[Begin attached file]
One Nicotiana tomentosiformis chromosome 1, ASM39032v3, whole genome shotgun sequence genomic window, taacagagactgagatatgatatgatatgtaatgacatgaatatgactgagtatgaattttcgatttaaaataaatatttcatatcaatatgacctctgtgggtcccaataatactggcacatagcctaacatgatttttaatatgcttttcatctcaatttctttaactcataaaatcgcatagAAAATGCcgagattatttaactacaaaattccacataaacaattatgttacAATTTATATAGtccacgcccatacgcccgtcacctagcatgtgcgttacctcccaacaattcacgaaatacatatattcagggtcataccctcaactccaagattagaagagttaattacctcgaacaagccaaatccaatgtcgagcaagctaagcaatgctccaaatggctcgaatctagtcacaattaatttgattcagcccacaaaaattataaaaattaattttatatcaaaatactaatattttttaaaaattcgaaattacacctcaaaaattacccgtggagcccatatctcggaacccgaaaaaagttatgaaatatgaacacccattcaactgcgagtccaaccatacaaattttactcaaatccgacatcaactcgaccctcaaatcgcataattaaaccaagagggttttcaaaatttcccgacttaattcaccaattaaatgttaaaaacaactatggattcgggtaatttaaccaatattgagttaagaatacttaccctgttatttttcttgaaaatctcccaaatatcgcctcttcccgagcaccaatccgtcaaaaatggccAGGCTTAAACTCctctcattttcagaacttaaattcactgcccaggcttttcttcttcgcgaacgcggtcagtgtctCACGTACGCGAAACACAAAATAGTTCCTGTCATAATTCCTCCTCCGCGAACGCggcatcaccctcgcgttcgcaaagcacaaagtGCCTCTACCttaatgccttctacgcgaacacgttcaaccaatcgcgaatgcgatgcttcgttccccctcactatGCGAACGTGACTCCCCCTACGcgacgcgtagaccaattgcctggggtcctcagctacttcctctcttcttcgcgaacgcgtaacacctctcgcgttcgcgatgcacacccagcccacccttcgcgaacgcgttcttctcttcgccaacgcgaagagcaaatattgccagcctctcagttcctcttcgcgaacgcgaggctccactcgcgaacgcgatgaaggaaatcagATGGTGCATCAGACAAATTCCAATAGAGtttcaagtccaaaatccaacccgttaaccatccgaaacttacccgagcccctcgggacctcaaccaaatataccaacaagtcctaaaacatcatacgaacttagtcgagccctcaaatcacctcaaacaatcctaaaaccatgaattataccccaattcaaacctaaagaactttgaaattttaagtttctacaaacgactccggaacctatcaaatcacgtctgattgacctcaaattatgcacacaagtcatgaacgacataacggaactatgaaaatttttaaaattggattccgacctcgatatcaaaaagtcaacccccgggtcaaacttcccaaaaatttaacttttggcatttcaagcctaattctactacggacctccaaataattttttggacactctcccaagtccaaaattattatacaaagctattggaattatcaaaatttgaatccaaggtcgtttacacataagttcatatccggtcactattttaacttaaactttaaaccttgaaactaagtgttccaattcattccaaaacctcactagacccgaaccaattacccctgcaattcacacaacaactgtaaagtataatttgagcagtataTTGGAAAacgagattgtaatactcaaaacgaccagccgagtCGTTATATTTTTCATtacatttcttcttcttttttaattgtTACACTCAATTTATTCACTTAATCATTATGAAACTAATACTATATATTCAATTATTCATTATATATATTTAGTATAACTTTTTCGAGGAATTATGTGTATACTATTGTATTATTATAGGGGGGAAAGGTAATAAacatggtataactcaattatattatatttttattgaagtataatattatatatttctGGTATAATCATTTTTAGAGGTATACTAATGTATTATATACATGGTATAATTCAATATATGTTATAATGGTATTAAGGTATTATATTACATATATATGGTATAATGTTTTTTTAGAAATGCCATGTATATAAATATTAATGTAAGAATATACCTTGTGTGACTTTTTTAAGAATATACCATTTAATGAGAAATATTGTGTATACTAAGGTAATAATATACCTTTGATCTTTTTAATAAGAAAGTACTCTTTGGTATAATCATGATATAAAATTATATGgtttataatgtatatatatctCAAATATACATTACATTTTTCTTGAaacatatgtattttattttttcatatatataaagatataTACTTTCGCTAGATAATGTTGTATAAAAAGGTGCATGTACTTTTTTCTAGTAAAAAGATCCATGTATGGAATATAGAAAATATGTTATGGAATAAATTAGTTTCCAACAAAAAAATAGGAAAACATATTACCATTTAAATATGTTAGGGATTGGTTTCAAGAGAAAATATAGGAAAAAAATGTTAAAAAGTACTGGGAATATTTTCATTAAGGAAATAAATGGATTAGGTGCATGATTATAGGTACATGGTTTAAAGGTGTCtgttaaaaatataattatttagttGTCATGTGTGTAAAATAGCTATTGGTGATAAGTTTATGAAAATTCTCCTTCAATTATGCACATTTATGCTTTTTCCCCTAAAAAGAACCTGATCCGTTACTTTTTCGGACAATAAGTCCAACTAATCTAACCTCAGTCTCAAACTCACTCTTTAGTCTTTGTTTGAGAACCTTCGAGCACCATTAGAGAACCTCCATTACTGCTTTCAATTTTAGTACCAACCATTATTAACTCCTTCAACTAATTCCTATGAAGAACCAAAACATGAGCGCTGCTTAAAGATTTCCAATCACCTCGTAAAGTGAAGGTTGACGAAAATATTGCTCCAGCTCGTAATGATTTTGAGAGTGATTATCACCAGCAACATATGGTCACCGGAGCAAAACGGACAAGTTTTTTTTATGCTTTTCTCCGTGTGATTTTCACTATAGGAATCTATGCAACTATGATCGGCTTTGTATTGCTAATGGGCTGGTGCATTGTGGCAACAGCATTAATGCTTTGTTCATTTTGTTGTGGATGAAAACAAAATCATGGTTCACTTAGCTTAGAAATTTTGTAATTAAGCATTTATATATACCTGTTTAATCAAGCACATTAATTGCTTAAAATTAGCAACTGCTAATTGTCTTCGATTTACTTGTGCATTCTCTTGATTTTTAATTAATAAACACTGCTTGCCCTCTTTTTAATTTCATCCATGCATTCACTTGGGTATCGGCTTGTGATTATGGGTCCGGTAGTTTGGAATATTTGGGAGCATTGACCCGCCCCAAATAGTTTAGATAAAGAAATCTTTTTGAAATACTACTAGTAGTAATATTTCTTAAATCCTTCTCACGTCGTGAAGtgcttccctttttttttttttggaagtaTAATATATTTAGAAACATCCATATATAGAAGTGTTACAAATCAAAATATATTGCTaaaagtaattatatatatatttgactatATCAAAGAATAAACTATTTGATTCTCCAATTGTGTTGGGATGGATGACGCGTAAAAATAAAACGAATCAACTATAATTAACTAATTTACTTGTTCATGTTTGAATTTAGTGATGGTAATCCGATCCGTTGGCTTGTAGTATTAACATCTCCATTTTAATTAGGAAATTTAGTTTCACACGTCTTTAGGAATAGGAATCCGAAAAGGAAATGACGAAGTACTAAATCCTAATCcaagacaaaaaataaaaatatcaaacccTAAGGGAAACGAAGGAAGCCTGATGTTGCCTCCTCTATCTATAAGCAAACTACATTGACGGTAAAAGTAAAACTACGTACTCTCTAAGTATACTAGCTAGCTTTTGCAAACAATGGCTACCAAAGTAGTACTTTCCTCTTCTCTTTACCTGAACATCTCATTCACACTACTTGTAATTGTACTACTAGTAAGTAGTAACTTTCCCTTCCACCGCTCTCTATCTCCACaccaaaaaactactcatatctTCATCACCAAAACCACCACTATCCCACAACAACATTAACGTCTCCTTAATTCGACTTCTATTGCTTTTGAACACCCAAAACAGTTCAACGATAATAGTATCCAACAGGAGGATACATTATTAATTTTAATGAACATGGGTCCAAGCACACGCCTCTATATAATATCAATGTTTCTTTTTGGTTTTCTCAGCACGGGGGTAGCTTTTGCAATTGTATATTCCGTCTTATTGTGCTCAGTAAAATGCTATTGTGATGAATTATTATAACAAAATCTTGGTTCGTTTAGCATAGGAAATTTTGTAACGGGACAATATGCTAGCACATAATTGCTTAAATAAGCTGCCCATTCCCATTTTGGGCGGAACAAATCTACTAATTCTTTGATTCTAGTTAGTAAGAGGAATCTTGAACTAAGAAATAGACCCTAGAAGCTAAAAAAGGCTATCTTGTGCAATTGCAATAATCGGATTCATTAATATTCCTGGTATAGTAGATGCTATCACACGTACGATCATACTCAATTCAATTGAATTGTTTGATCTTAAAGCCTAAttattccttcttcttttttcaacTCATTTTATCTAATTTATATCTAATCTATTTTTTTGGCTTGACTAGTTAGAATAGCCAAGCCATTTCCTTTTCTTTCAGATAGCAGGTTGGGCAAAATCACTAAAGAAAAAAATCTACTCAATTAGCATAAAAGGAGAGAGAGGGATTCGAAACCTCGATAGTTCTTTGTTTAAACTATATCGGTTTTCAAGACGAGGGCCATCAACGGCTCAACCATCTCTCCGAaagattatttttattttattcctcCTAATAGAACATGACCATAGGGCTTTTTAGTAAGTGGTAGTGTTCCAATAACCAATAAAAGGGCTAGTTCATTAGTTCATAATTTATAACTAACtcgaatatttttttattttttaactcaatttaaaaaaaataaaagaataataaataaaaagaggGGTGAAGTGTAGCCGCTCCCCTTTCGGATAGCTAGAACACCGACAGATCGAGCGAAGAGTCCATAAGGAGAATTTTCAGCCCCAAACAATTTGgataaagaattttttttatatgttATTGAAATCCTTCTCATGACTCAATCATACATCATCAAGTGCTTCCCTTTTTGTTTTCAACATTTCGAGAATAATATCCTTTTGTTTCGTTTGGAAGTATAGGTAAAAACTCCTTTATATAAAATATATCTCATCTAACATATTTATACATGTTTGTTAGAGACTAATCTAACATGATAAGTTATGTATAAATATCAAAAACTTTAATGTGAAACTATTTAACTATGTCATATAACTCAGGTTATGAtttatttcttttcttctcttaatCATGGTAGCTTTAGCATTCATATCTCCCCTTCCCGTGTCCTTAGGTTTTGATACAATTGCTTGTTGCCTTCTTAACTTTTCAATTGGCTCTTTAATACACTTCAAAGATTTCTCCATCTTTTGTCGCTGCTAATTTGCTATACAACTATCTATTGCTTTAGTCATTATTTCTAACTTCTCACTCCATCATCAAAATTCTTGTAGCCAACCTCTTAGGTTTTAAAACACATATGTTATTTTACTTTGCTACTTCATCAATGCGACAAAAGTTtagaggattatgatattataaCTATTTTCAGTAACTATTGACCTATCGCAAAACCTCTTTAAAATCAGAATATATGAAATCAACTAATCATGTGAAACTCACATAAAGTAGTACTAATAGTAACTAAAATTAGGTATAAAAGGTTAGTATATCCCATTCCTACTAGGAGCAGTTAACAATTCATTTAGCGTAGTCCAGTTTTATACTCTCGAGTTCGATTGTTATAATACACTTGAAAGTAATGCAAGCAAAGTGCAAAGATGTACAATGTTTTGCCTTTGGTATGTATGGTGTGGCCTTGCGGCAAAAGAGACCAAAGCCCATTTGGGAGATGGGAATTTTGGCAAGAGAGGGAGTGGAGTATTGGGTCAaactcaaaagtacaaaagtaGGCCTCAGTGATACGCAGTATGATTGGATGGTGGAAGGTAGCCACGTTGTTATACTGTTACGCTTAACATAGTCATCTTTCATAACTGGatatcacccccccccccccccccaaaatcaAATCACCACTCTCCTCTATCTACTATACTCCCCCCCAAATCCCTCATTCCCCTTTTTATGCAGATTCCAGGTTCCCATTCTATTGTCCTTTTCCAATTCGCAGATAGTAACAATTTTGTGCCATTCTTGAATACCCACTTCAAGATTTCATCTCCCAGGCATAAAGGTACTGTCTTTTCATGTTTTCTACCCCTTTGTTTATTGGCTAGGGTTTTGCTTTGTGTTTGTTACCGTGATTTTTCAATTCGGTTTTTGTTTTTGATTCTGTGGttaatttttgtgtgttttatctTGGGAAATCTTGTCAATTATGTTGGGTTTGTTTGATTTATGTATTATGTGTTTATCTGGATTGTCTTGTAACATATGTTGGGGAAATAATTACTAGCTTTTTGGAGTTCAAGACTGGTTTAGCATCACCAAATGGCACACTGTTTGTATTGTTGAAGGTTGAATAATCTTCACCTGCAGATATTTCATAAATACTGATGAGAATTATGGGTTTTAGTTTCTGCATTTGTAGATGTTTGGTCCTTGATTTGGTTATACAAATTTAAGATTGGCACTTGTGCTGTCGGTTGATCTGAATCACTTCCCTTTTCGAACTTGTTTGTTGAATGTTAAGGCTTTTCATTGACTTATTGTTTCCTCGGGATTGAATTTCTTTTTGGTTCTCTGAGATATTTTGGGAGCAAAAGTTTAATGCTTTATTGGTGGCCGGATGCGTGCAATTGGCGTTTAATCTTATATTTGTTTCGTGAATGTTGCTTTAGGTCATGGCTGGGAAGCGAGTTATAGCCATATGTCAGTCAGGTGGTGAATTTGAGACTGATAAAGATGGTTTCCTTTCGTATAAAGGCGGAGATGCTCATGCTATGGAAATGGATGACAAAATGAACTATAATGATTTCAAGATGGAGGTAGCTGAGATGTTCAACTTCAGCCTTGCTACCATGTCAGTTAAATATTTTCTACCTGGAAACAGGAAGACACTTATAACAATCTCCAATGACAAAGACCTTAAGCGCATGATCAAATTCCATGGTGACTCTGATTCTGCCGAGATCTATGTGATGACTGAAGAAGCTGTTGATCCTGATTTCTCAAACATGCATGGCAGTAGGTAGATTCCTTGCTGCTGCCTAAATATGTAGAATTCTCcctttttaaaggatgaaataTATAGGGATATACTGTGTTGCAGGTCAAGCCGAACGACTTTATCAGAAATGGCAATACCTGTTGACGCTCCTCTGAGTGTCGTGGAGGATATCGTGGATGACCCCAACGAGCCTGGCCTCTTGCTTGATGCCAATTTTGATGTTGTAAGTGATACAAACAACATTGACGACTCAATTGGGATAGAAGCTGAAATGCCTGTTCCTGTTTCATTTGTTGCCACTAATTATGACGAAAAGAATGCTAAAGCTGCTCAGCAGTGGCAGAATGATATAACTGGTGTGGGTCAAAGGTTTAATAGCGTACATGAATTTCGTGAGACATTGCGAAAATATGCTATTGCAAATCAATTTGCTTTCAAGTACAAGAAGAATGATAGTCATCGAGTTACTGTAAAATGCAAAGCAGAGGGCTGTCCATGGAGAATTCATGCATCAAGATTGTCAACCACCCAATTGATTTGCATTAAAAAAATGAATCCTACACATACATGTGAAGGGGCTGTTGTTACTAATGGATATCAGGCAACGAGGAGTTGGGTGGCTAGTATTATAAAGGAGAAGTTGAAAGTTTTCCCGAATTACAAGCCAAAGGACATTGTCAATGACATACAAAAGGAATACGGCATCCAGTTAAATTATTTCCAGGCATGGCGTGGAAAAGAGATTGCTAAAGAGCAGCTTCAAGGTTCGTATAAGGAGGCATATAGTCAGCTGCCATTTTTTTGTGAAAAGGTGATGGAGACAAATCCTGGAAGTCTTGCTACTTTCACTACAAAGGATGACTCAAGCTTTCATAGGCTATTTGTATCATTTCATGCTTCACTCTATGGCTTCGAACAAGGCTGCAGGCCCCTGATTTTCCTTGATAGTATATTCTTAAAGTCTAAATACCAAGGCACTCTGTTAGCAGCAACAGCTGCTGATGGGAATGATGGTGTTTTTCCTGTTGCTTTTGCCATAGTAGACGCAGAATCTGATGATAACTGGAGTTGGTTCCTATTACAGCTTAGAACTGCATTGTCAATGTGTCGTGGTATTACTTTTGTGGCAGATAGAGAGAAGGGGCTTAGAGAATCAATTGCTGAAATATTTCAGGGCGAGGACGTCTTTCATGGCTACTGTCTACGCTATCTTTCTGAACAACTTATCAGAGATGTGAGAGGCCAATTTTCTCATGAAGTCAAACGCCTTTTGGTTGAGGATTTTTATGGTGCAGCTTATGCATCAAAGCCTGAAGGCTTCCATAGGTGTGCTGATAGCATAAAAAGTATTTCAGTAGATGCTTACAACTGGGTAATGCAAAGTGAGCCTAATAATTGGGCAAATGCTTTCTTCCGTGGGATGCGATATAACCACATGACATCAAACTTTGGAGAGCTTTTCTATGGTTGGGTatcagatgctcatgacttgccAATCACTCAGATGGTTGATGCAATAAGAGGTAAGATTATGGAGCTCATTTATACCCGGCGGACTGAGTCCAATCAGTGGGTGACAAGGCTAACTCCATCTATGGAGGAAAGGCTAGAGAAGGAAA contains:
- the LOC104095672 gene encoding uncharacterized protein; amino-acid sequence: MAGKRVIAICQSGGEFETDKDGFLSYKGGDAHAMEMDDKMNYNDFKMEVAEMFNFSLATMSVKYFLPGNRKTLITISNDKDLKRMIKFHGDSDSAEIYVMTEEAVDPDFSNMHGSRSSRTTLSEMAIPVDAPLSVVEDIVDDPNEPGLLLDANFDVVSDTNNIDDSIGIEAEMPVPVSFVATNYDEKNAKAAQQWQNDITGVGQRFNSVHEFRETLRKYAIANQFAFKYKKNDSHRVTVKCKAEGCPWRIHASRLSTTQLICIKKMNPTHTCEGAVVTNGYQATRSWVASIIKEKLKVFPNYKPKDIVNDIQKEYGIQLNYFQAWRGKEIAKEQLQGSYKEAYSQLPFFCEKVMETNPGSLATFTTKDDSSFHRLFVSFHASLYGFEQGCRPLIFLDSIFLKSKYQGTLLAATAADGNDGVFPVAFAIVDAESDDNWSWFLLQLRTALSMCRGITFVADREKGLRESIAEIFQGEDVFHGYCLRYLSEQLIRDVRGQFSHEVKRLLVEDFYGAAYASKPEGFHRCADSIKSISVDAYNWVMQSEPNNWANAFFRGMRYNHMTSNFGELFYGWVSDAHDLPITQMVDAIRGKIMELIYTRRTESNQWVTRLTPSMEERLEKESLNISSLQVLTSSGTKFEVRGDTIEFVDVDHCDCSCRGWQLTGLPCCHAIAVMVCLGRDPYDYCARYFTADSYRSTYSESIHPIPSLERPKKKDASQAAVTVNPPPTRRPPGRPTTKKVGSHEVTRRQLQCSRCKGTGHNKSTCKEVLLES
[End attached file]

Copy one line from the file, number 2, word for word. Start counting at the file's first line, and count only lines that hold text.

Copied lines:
- the LOC104095672 gene encoding uncharacterized protein; amino-acid sequence: MAGKRVIAICQSGGEFETDKDGFLSYKGGDAHAMEMDDKMNYNDFKMEVAEMFNFSLATMSVKYFLPGNRKTLITISNDKDLKRMIKFHGDSDSAEIYVMTEEAVDPDFSNMHGSRSSRTTLSEMAIPVDAPLSVVEDIVDDPNEPGLLLDANFDVVSDTNNIDDSIGIEAEMPVPVSFVATNYDEKNAKAAQQWQNDITGVGQRFNSVHEFRETLRKYAIANQFAFKYKKNDSHRVTVKCKAEGCPWRIHASRLSTTQLICIKKMNPTHTCEGAVVTNGYQATRSWVASIIKEKLKVFPNYKPKDIVNDIQKEYGIQLNYFQAWRGKEIAKEQLQGSYKEAYSQLPFFCEKVMETNPGSLATFTTKDDSSFHRLFVSFHASLYGFEQGCRPLIFLDSIFLKSKYQGTLLAATAADGNDGVFPVAFAIVDAESDDNWSWFLLQLRTALSMCRGITFVADREKGLRESIAEIFQGEDVFHGYCLRYLSEQLIRDVRGQFSHEVKRLLVEDFYGAAYASKPEGFHRCADSIKSISVDAYNWVMQSEPNNWANAFFRGMRYNHMTSNFGELFYGWVSDAHDLPITQMVDAIRGKIMELIYTRRTESNQWVTRLTPSMEERLEKESLNISSLQVLTSSGTKFEVRGDTIEFVDVDHCDCSCRGWQLTGLPCCHAIAVMVCLGRDPYDYCARYFTADSYRSTYSESIHPIPSLERPKKKDASQAAVTVNPPPTRRPPGRPTTKKVGSHEVTRRQLQCSRCKGTGHNKSTCKEVLLES